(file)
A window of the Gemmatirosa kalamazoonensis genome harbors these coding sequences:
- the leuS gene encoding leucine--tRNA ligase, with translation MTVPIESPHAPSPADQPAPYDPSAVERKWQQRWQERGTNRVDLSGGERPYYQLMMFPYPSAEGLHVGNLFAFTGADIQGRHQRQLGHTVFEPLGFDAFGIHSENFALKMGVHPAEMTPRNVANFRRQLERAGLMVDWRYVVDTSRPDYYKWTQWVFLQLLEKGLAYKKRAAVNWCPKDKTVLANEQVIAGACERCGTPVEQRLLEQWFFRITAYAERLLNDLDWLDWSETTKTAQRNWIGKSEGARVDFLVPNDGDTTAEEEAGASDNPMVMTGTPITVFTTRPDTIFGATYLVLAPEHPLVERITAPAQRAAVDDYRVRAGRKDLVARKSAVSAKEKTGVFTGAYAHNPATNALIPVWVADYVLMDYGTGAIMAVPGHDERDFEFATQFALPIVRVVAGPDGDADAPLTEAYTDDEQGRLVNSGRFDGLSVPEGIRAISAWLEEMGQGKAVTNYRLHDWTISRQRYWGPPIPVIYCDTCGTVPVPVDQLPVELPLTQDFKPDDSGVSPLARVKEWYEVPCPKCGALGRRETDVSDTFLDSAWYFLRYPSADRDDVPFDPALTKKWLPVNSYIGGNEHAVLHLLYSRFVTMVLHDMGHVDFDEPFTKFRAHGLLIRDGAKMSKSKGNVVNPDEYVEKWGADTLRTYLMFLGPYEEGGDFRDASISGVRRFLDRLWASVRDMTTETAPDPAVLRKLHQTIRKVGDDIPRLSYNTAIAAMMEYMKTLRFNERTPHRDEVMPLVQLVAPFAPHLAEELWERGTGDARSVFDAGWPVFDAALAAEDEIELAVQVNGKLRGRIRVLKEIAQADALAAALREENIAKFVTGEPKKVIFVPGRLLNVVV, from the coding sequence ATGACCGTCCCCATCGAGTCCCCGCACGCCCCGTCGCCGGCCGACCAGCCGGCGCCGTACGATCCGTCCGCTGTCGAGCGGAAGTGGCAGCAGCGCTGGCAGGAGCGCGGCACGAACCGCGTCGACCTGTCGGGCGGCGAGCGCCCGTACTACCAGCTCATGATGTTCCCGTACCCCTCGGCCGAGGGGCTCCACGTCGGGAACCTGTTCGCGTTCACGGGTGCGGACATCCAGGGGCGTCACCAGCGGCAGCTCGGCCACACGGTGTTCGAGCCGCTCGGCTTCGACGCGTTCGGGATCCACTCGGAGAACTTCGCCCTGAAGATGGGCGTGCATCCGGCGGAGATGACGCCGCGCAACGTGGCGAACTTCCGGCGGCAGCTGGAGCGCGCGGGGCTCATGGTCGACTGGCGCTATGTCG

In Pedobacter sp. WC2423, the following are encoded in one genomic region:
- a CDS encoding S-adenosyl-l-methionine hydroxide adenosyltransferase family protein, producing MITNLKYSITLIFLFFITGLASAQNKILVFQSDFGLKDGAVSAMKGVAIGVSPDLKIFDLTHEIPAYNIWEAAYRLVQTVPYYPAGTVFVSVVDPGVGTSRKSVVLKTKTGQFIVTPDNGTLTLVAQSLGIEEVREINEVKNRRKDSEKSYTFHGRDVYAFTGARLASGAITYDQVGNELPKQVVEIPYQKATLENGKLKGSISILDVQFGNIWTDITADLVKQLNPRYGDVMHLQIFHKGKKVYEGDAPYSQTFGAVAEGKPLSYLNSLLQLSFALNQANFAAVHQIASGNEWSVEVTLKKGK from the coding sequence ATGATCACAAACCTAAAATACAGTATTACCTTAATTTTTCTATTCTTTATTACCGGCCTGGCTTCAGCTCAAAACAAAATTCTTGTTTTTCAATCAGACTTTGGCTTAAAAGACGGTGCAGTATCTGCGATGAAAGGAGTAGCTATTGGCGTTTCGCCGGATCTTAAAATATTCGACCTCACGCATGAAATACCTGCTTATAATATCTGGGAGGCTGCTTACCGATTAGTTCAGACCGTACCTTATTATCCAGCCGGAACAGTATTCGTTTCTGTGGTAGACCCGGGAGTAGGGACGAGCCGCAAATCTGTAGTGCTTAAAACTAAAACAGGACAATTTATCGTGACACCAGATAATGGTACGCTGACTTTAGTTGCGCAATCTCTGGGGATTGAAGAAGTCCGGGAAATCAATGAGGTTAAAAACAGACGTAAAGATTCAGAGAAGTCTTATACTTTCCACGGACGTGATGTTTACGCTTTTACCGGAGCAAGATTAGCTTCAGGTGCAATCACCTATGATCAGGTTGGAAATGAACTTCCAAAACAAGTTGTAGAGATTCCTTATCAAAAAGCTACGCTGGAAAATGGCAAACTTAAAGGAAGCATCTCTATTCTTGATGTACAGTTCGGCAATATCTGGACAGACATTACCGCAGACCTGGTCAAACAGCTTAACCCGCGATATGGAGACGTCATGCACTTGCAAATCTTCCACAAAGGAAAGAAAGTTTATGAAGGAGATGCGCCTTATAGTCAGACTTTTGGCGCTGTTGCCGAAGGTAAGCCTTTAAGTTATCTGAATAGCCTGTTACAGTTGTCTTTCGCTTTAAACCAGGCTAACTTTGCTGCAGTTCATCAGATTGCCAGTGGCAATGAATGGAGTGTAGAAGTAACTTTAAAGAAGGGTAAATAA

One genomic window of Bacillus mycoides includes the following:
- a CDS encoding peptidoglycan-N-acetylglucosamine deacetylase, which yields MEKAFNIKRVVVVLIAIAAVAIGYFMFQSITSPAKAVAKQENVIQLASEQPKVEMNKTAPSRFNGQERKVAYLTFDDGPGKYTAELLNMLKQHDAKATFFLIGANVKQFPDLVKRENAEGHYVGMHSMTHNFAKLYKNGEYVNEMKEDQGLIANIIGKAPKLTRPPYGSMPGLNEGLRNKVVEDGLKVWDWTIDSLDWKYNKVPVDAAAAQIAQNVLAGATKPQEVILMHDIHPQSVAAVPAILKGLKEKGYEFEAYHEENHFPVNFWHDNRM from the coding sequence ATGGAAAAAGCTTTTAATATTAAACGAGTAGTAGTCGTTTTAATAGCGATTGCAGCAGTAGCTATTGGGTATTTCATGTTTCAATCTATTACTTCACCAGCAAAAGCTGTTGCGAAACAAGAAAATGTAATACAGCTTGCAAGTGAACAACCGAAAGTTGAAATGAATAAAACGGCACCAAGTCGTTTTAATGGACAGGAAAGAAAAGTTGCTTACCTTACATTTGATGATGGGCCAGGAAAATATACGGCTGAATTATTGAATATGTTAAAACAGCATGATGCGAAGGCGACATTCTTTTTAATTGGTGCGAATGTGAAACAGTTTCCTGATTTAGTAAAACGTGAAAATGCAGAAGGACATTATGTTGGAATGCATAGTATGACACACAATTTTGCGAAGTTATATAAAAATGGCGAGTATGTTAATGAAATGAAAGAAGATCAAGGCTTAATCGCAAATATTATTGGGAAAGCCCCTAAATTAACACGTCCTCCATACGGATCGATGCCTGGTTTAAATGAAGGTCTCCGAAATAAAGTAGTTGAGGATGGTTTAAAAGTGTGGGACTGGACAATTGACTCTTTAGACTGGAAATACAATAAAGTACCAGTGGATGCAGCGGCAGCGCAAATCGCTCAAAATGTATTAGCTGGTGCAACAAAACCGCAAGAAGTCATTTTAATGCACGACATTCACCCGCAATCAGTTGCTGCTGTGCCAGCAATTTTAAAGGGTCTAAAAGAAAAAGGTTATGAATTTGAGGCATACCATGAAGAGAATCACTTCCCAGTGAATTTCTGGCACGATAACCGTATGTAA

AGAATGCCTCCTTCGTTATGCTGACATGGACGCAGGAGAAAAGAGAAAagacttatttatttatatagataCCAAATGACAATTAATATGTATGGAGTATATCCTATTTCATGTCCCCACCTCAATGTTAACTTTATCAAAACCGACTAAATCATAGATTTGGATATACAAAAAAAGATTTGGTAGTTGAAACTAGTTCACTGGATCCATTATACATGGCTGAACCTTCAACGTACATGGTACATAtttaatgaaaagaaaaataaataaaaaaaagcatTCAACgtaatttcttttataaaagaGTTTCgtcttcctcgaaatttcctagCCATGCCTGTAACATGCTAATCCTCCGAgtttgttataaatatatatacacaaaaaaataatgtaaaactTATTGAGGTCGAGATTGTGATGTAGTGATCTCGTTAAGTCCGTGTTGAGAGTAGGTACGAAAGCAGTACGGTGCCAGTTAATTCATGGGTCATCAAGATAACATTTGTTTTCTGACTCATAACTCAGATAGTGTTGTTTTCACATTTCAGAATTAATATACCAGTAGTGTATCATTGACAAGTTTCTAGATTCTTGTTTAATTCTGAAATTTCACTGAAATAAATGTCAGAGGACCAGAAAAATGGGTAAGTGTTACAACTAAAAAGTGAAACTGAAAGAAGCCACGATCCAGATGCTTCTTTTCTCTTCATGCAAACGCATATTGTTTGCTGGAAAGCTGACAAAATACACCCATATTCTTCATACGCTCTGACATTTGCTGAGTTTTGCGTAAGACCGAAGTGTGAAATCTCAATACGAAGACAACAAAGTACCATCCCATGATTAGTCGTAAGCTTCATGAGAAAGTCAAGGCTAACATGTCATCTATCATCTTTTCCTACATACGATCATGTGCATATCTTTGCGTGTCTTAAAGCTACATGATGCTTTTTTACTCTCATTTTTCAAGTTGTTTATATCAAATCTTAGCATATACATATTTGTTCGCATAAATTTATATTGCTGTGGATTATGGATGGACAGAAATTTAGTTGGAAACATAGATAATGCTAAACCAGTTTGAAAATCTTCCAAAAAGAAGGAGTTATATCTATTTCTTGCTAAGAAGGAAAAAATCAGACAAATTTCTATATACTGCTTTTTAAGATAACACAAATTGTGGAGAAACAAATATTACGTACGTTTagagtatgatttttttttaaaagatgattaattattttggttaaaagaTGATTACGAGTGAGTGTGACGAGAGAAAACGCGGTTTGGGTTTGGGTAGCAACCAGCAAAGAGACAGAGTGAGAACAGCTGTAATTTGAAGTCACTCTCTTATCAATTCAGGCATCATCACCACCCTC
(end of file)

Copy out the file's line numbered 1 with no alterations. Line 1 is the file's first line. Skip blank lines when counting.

A window of the Gemmatirosa kalamazoonensis genome harbors these coding sequences: